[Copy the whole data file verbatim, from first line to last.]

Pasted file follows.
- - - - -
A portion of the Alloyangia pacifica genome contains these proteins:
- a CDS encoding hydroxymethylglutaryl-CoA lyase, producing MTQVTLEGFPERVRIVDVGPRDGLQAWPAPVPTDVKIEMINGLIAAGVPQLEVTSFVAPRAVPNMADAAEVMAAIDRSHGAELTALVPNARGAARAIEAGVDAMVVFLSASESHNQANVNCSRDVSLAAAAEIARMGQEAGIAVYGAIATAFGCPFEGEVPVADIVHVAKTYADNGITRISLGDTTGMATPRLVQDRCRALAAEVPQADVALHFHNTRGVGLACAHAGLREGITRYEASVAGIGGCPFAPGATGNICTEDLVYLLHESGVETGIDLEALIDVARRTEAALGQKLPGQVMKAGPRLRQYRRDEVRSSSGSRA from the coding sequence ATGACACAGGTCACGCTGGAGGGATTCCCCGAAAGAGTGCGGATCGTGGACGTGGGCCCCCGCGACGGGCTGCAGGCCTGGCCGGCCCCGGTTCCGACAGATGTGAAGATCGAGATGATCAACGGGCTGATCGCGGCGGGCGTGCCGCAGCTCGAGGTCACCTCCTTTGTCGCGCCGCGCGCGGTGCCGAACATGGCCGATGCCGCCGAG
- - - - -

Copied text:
A portion of the Alloyangia pacifica genome contains these proteins:
- a CDS encoding hydroxymethylglutaryl-CoA lyase, producing MTQVTLEGFPERVRIVDVGPRDGLQAWPAPVPTDVKIEMINGLIAAGVPQLEVTSFVAPRAVPNMADAAEVMAAIDRSHGAELTALVPNARGAARAIEAGVDAMVVFLSASESHNQANVNCSRDVSLAAAAEIARMGQEAGIAVYGAIATAFGCPFEGEVPVADIVHVAKTYADNGITRISLGDTTGMATPRLVQDRCRALAAEVPQADVALHFHNTRGVGLACAHAGLREGITRYEASVAGIGGCPFAPGATGNICTEDLVYLLHESGVETGIDLEALIDVARRTEAALGQKLPGQVMKAGPRLRQYRRDEVRSSSGSRA from the coding sequence ATGACACAGGTCACGCTGGAGGGATTCCCCGAAAGAGTGCGGATCGTGGACGTGGGCCCCCGCGACGGGCTGCAGGCCTGGCCGGCCCCGGTTCCGACAGATGTGAAGATCGAGATGATCAACGGGCTGATCGCGGCGGGCGTGCCGCAGCTCGAGGTCACCTCCTTTGTCGCGCCGCGCGCGGTGCCGAACATGGCCGATGCCGCCGAG